The stress in football continues to increase. Players raise the alarm and regularly take painkillers. At the World Cup, they are even allowed to use a highly addictive substance that even WADA classifies as a performance-enhancing substance.
It almost sounded as if Kim Jin-Su wanted to justify himself. “I’m not the only one who takes painkillers“, said the weary South Korean: “There is no one here who is pain free.” Sentences like this, made after the 0-0 draw against Uruguay in the World Cup preliminary round in Qatar, have long been part of the daily routine in football.
More and more games and increasing intensity push the pros to their limits. And the desert World Cup in winter acts like a fire accelerator for the World Cup participants. The ARD documentary “no limits – When football knows no borders” from the “Geheimsache Doping” series highlights how this problem can push professionals into gray areas of football’s billion dollar business.
Higher intensity, more injuries
“Ladies and gentlemen, FIFA, UEFA: Stop!” Jürgen Klopp shouted almost beggingly into the cameras during a press conference just before the start of the World Cup. Like the German team manager of FC Liverpool More and more coaches and players recently chose drastic words in view of the escalating burden.
Research underscores the calls for help. According to the international Howden Insurance Group’s injury index, injuries are on the rise across Europe’s top five leagues England, Germany, Italy, Spain and France. Last season, the number rose to 4,042 injuries with at least two days lost, more than 20 percent more than in 2019/20.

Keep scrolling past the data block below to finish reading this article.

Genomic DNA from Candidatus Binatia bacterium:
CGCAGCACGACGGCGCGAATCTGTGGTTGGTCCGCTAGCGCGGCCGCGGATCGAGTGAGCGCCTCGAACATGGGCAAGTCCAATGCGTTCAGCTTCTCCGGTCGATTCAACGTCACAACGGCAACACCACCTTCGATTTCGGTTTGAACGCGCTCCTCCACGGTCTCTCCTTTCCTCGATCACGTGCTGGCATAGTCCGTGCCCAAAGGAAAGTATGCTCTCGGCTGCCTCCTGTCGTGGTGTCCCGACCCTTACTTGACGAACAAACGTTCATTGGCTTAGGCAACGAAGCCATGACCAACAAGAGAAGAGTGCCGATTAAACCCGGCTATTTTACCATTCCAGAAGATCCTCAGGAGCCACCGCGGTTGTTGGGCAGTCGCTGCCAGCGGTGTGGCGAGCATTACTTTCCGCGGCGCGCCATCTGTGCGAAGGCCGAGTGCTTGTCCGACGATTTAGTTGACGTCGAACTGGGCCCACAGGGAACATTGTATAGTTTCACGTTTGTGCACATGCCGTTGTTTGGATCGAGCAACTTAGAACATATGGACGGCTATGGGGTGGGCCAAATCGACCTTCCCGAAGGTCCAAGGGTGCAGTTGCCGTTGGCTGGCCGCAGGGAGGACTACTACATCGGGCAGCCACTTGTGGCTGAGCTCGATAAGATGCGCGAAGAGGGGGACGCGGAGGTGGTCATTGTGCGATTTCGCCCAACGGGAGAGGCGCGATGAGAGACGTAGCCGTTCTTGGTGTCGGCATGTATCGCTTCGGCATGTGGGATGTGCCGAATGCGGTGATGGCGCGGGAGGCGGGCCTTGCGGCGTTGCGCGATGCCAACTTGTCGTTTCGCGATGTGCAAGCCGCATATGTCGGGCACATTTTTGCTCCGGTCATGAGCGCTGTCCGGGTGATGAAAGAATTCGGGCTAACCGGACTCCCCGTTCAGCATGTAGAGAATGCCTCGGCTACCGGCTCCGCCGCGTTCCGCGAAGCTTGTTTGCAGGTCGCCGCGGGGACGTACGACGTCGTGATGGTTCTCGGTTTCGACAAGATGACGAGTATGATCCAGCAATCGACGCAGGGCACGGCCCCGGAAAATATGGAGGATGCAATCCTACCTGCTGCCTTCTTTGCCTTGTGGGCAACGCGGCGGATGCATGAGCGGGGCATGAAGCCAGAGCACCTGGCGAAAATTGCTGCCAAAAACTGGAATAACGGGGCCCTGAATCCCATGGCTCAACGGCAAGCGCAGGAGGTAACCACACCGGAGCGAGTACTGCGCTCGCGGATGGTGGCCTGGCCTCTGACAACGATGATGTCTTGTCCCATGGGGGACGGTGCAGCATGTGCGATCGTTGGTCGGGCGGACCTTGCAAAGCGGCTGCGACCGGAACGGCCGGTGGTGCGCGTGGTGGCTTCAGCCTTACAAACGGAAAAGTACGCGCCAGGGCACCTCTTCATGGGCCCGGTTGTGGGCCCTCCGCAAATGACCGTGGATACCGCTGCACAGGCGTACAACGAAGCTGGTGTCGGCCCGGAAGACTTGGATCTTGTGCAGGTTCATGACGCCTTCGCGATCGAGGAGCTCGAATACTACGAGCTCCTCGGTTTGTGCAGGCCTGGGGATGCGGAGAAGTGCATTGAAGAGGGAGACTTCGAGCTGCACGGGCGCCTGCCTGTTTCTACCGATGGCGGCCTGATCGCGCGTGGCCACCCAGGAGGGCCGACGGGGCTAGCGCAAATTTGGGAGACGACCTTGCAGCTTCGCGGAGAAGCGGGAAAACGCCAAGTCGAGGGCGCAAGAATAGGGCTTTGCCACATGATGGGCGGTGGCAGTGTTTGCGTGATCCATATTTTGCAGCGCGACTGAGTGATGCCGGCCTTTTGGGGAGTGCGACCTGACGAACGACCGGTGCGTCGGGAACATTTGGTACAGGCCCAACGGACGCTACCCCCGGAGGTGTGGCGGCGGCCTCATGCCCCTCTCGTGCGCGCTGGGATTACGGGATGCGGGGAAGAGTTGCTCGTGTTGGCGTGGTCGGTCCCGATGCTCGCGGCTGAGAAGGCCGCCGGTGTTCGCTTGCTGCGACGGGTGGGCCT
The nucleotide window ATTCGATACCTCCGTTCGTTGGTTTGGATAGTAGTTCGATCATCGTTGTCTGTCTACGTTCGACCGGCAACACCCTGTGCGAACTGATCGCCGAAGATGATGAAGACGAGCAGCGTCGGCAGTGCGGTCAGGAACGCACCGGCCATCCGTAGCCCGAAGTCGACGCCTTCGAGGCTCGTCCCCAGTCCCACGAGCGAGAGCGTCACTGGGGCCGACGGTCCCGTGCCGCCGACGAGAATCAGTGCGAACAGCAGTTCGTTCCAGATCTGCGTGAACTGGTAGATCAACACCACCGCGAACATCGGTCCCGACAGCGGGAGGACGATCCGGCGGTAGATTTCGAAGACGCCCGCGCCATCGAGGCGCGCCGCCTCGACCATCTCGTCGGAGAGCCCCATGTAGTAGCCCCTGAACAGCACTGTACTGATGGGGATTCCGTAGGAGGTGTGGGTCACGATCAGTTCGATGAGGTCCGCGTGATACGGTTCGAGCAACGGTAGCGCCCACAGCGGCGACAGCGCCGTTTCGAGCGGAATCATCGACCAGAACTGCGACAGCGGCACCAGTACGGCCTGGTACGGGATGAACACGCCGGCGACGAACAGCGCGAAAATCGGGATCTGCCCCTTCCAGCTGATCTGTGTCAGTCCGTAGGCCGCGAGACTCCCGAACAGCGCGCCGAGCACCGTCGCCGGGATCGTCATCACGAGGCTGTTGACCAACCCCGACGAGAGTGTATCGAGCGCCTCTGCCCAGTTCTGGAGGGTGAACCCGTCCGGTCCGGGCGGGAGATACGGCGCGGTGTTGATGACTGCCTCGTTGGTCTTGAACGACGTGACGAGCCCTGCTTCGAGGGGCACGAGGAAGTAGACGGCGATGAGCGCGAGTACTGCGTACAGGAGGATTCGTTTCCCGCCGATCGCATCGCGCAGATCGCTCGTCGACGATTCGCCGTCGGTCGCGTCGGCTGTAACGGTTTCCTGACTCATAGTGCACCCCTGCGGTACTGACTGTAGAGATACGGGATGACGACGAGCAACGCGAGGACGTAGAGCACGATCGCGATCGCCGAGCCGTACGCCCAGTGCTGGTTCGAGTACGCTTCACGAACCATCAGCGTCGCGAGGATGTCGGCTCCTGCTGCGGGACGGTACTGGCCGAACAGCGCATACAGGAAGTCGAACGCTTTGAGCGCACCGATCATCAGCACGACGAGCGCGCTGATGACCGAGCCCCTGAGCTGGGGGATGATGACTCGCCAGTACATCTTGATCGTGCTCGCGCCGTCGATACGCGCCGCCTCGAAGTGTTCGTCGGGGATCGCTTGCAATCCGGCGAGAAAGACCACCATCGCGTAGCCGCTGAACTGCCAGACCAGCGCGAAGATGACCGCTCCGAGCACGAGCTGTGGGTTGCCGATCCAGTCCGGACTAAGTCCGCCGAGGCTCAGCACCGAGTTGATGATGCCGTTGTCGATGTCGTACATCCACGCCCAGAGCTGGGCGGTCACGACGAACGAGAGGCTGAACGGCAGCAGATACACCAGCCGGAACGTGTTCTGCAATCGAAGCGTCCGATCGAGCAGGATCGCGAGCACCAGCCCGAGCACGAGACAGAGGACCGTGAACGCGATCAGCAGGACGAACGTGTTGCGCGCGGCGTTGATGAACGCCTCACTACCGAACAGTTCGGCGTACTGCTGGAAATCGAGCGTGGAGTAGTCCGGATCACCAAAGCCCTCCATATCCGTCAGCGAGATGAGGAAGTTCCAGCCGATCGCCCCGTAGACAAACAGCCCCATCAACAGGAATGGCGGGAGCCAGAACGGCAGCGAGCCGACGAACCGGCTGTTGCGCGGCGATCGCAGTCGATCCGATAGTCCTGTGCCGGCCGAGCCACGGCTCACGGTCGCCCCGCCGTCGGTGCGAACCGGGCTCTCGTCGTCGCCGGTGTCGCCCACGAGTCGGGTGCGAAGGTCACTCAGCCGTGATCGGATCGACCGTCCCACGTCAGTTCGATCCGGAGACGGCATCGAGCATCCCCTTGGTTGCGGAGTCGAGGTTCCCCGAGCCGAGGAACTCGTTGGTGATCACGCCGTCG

The intensity on the pitch continues to increase. The French data provider SkillCorner, which claims to work with more than 70 European professional clubs, has specific on behalf of the ARD doping editorial team trackingData collected and determined: In the last four years, the average number of fast runs (more than 20 km/h) and sprints (more than 25 km/h) per game has increased in the five top European leagues. Every second player at the World Cup in Qatar earns his money in Germany, England, Italy, Spain or France.
There are no reliable numbers as to whether the growing strain is also driving the abuse of doping in football, for example with anabolic steroids, which can accelerate regeneration in the event of injuries. Between 2013 and 2019, the World Anti-Doping Agency WADA recorded 567 doping cases in football worldwide – on average one every four and a half days. WADA has not yet published the figures from 2020.
Players are not a priority
There is no one in sight who is contemplating concrete measures against the escalating burden. Former UEFA General Secretary Lars-Christer Olsson, who ended his career as a football official in 2021 after more than 30 years, told ARD: “Of course we discussed the busy international calendar.“But he couldn’t say,”that we had the health of the players high on the agenda, to be honest”.
Large associations like UEFA and FIFA, which are raking in more and more millions at the expense of the players with more and more competitions, hardly get any pressure from the scene. The German players’ union VDV also remains cautious. “We don’t ask for anything at all“, said VDV Vice-President Carsten Ramelow, the Vice World Champion of 2002. It’s about a “fair reconciliation of interests” that needs to be discussed.